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High above the bottle kilns which littered the Potteries skyline and the crimson glow from the furnaces at Shelton Bar – dozens of strange objects were spotted hovering over North Staffordshire.
Summer was coming to an end in 1967 and the truth was certainly out there. But as to what that truth was has still not been explained some 50 years later.
That was the time when dozens of people reported seeing ‘flying saucers’ in the North Staffordshire skies. The first sighting was reported in The Evening Sentinel on August 28, 1967, but the UFO epidemic continued well into September.
It was seen by an 18-year-old man who told the newspaper in a letter: “I was crossing the canal bridge at Howard Place, Shelton, on the right hand side of the road, when I happened to glance up to my right along the direction of the canal, and to my astonishment I saw two bright orange lights hanging motionless in the sky.
“The two lights were the same size and elliptical (oval) in shape, and were somewhat separated by a distance somewhat less than the length of one of them. There was no noise.
“Living in Shelton, no-one can have failed to see the sky lit by the furnaces at Shelton Bar, but the lights I saw were unlike anything I have ever seen in my life.”
That was the first of many UFO sightings over the next few days and weeks. In fact the investigators Roger Stanway and Anthony Pace later logged more than 70 separate incidents of UFO activity over Stoke-on-Trent in their report, UFOs: Unidentified, Undeniable.
The day after the first letter appeared in The Sentinel, two more UFOs were witnessed over Newcastle, by a 17-year-old girl and three of her friends. She told The Sentinel: “We were motoring from Newcastle towards Nantwich and we had got outside Newcastle when we suddenly spotted two red lights which appeared to be travelling at a great speed across the country.
“We tried to follow them in the car but they gradually got smaller and smaller and then disappeared. I was quite frightened at first.”
She added that one of the lights appeared to be longer in shape than the other and both were very bright.
“At first we thought they might have been car lights, but when they disappeared suddenly, we realised they were not. We were going to report the matter to the police but thought better of it. They would probably have thought we had been drinking,” she said.
On August 31, under the headline, “saucers galore”, The Sentinel reported on a number of other sightings. A Smallthorne woman saw a “bright orange light” hovering over some nearby houses.
“I am positive it was a flying saucer,” she said, “the light seemed to be revolving and there was absolutely no noise. After a few minutes the light moved off in the direction of Norton, but it stayed as bright as ever.”
A girl from Bentilee saw a UFO coming towards Hanley High School from Shelton. When her parents, and brother came out to look, they saw two more. Eventually, all three flying saucers disappeared in the direction of Longton.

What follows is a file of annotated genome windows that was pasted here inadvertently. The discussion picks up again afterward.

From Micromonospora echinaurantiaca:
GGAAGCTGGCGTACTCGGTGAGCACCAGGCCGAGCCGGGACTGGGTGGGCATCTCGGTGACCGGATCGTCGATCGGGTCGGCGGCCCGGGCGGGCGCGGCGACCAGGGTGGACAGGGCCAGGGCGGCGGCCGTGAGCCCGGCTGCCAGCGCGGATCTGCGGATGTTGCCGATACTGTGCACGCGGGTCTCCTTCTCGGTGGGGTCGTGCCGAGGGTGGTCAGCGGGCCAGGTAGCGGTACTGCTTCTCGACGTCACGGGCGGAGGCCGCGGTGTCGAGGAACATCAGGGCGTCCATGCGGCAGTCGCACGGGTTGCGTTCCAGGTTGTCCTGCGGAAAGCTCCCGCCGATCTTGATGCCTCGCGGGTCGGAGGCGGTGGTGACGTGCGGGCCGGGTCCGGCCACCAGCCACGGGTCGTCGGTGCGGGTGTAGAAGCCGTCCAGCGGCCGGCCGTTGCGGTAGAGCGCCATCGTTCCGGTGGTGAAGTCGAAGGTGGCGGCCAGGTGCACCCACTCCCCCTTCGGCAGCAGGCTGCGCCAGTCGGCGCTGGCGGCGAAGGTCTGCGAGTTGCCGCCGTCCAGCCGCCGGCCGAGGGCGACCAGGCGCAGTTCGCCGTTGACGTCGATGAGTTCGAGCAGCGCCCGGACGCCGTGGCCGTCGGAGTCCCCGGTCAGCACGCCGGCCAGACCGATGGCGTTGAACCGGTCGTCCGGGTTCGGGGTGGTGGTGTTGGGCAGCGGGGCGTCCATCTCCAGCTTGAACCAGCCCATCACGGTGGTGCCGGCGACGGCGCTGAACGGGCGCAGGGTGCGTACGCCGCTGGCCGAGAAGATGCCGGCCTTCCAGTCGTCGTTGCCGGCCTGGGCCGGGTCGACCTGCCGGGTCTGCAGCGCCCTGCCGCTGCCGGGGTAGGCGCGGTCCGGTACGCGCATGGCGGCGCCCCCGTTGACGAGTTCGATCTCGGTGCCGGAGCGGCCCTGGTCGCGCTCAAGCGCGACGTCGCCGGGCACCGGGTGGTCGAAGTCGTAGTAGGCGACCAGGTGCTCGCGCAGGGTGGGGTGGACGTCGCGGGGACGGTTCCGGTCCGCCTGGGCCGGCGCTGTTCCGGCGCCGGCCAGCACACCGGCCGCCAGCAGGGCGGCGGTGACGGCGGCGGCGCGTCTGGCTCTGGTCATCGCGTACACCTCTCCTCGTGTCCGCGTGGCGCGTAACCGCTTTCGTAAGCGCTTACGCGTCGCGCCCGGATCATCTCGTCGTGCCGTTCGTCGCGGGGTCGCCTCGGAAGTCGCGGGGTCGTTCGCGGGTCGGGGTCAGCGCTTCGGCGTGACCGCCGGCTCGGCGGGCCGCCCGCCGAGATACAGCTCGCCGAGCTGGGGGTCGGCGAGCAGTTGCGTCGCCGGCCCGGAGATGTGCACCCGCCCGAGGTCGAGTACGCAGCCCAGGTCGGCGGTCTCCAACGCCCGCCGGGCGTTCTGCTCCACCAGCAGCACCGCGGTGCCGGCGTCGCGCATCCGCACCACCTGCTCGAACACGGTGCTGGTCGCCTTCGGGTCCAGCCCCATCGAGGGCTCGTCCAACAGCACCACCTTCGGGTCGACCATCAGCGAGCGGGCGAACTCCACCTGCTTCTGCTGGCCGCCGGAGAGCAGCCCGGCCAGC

More sightings were made each day, of flying saucers, domes shining red and orange, luminous cigar shapes and other UFOs. Experts at Jodrell Bank, however, were sceptical, suggesting that what had really been seen could have been a weather balloon, a satellite low on the horizon, the glance of the sun on a delta-winged bomber, or a, “more local reflection”.
But still more reports of flying saucers arrived at The Sentinel’s offices in Foundry Street, Hanley.
The tale took a new twist on September 1, 1967, when a housewife reported three more saucers – which had landed in a field near Hanley High School. She told The Sentinel: “I saw the same objects in the same place the night before, but I waited until I could check again.
“Last night I saw one large, bright orange light and two smaller ones further away. The bright one was flashing and throwing out vertically a shower of green sparks. The objects rose slowly and disappeared.”
RAF Ternhill attempted to end the mystery by explaining that some of the sightings could have been helicopters or flares dropped by aircraft.
“On Monday and Tuesday (September 4 and 5) we were dropping flares by parachute to assist the pilots landing at night. These are bright red in colour and on a clear night they can be seen from miles around. We occasionally get calls from people saying they have spotted unidentified flying objects and it usually turns out to be the flares,” said a spokesman for the Air Traffic Control Centre.
He added that another explanation could be helicopters: “Group Captain E.W. Deacon has been flying over the Newcastle area this week and people might have seen his helicopter which has flashing red navigation lights.”
So that explains the mystery of the flying saucers.
Except that the RAF had no idea what it was that people had seen a week earlier, when the bulk of the reports had been made.
“We had no night flights at all last week,” added the spokesman, “many of the UFO sightings are probably genuine.”